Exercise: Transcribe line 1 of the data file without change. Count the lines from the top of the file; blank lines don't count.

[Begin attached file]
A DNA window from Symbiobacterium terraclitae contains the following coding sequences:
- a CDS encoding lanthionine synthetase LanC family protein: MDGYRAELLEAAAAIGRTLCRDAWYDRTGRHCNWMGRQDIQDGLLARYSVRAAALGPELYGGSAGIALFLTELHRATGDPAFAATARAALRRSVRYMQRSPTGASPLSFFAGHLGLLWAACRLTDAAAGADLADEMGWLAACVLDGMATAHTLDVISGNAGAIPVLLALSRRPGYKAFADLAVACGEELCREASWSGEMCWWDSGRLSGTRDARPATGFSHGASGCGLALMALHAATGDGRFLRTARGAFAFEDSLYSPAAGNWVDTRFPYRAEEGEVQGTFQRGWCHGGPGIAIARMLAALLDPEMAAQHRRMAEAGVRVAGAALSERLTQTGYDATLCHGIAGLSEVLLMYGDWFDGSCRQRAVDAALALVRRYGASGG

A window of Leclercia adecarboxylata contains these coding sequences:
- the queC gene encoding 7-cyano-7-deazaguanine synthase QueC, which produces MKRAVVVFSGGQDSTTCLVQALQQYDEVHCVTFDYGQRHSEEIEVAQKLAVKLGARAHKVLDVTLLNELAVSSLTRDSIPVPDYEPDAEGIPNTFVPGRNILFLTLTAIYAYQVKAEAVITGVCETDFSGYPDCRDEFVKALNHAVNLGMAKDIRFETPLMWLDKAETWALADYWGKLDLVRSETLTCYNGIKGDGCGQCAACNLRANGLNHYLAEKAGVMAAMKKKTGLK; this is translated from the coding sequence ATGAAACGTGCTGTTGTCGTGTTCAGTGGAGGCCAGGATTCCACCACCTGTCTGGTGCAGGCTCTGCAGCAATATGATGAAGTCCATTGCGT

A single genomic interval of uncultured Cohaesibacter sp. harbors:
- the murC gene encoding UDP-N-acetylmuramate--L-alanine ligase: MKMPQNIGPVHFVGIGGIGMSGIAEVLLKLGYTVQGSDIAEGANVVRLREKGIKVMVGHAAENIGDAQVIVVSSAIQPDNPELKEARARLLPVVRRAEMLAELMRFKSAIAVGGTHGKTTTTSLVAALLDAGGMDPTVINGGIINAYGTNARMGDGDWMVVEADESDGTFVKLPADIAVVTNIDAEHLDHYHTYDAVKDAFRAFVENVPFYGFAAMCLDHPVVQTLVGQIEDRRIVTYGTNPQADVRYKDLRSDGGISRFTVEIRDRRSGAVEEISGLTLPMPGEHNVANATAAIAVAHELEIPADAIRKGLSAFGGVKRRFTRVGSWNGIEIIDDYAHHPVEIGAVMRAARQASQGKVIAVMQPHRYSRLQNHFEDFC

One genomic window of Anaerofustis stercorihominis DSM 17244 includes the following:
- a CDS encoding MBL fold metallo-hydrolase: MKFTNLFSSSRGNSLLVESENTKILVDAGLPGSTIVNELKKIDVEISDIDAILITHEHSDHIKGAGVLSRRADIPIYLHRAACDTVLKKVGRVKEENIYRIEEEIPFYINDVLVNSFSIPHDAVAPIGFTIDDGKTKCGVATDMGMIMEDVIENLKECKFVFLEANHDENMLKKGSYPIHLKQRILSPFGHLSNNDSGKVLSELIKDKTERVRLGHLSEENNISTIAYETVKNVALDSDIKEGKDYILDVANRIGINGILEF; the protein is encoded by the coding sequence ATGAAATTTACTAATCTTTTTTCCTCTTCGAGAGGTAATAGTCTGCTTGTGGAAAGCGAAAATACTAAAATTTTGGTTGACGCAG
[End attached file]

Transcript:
A DNA window from Symbiobacterium terraclitae contains the following coding sequences: